from Wiktionary, Creative Commons Attribution/Share-Alike License.

  • noun Plural form of abscissa.


Sorry, no etymologies found.


  • But if one grants, as Leibniz does, that that there is an infinitesimal straight stretch of the curve (a side, that is, of an infinilateral polygon coinciding with the curve) between abscissae 0 and e, say, which does not reduce to a single point then e cannot be equated to 0 and yet the above argument shows that e2 = 0.

    Continuity and Infinitesimals

  • Now Leibniz could retort that that this argument depends crucially on the assumption that the portion of the curve between abscissae 0 and dx is indeed straight.

    Continuity and Infinitesimals

  • It is a paper you cannot make head nor tail of, and at the end come five or six long folded diagrams that open out and show peculiar zigzag tracings, flashes of lightning overdone, or sinuous inexplicable things called “smoothed curves” set up on ordinates and rooting in abscissae — and things like that.

    The Food of the Gods and how it came to Earth

  • If from the diagram, Fig. 1, we plot a curve the abscissae of which represent exciting current, and the ordinates magnetic moment of the soft iron core, we find that a considerable portion of the curve is almost a straight and only slightly inclined line.

    Scientific American Supplement, No. 433, April 19, 1884

  • Deviations being proportionate to abscissae, and measured solar energies to ordinates, we have here (1) the distribution of energy in the prismatic, and (2) its distribution in the normal spectrum.

    Scientific American Supplement, No. 363, December 16, 1882

  • The abscissae represent intervals of time, the ordinates the measured lengths of the growing filament.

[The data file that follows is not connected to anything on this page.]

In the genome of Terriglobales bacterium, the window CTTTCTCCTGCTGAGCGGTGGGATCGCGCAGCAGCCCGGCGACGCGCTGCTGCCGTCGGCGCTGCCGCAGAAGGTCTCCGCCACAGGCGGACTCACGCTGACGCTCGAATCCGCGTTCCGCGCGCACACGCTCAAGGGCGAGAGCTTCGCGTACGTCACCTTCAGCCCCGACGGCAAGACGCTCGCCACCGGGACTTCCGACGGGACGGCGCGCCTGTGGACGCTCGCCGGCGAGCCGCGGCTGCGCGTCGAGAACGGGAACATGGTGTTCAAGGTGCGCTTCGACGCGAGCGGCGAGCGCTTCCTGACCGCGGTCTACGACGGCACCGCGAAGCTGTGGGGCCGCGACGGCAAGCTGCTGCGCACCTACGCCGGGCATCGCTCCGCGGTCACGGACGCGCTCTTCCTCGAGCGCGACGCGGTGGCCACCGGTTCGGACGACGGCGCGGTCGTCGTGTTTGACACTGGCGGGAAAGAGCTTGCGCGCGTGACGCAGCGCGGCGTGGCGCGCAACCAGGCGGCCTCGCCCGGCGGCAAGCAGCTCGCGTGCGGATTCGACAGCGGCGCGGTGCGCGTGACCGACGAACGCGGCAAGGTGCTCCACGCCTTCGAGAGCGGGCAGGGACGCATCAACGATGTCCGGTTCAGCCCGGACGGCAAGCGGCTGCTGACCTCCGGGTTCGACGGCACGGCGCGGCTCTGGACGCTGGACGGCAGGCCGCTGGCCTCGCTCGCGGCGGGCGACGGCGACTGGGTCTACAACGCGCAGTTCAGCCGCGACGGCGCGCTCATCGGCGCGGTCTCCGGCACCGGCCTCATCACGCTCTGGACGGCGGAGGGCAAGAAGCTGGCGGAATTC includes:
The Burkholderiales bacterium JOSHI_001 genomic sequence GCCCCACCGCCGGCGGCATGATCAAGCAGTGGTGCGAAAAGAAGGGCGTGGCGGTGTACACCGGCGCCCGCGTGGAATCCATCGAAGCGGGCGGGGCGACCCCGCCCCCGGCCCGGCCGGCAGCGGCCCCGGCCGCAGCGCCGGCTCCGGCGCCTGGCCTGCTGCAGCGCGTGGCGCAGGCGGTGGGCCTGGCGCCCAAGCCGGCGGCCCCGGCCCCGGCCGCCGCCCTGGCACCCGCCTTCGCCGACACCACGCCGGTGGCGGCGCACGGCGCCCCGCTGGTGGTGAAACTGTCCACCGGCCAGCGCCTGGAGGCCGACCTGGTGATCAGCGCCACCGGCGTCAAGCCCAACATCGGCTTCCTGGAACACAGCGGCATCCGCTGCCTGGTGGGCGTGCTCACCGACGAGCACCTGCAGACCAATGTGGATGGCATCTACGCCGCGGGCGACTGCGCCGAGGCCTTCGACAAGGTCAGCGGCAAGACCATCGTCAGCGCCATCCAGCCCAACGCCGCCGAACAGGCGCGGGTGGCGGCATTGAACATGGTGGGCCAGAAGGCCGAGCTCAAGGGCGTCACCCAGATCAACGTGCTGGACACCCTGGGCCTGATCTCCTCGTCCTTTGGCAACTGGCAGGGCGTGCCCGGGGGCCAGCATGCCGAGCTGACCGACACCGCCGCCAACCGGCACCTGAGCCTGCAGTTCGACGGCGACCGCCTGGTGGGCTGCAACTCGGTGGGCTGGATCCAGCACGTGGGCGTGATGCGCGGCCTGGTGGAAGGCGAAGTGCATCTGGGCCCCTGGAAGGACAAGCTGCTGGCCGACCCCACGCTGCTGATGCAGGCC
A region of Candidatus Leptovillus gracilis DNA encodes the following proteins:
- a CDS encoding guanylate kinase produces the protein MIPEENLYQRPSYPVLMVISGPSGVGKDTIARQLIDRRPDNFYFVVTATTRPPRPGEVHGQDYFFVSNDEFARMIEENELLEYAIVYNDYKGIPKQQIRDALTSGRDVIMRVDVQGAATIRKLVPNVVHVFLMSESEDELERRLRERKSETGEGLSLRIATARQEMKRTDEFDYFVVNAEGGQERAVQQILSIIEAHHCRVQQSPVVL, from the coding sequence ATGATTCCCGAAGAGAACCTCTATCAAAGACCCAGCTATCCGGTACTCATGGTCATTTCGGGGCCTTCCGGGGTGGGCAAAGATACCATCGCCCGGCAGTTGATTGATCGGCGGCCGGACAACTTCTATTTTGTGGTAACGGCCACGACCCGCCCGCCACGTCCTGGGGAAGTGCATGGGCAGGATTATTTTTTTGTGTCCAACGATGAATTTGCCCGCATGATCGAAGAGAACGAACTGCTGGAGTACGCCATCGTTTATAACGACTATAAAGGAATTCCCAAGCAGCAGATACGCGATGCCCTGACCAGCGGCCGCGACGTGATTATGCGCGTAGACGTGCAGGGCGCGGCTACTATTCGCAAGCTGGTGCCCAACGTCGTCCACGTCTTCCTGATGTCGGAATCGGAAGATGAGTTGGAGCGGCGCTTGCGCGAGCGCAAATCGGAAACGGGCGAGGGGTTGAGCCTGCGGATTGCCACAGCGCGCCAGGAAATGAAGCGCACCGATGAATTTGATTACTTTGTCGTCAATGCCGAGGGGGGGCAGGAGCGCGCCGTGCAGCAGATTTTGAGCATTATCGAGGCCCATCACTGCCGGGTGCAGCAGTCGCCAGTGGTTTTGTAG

Encyclopaedia Britannica, 11th Edition, Volume 3, Part 1, Slice 2 "Baconthorpe" to "Bankruptcy"

  • The abscissae, or horizontal distances, are temperatures in degrees Fahrenheit from 30 degrees below zero, at the left, to 220 degrees above, at the right.

    Seasoning of Wood

  • Fig. 4 shows two curves; the one drawn in a full line is obtained by plotting the deflection in degrees of the needle of a potential indicator as abscissae, and the corresponding electromotive forces measured simultaneously on a standard instrument as ordinates; the dotted line shows what this curve would be with an ordinary tangent galvanometer.

    Scientific American Supplement, No. 433, April 19, 1884

  • The speeds are plotted as abscissae, and the electrical work absorbed in watts divided by 746 as ordinates; then with a series-wound motor we obtain the curve, EE.

    Scientific American Supplement, No. 430, March 29, 1884

  • To find these speeds we load the brake to different weights, and plot the resulting speeds and horse powers as abscissae and ordinates producing the curve, BB.

    Scientific American Supplement, No. 430, March 29, 1884


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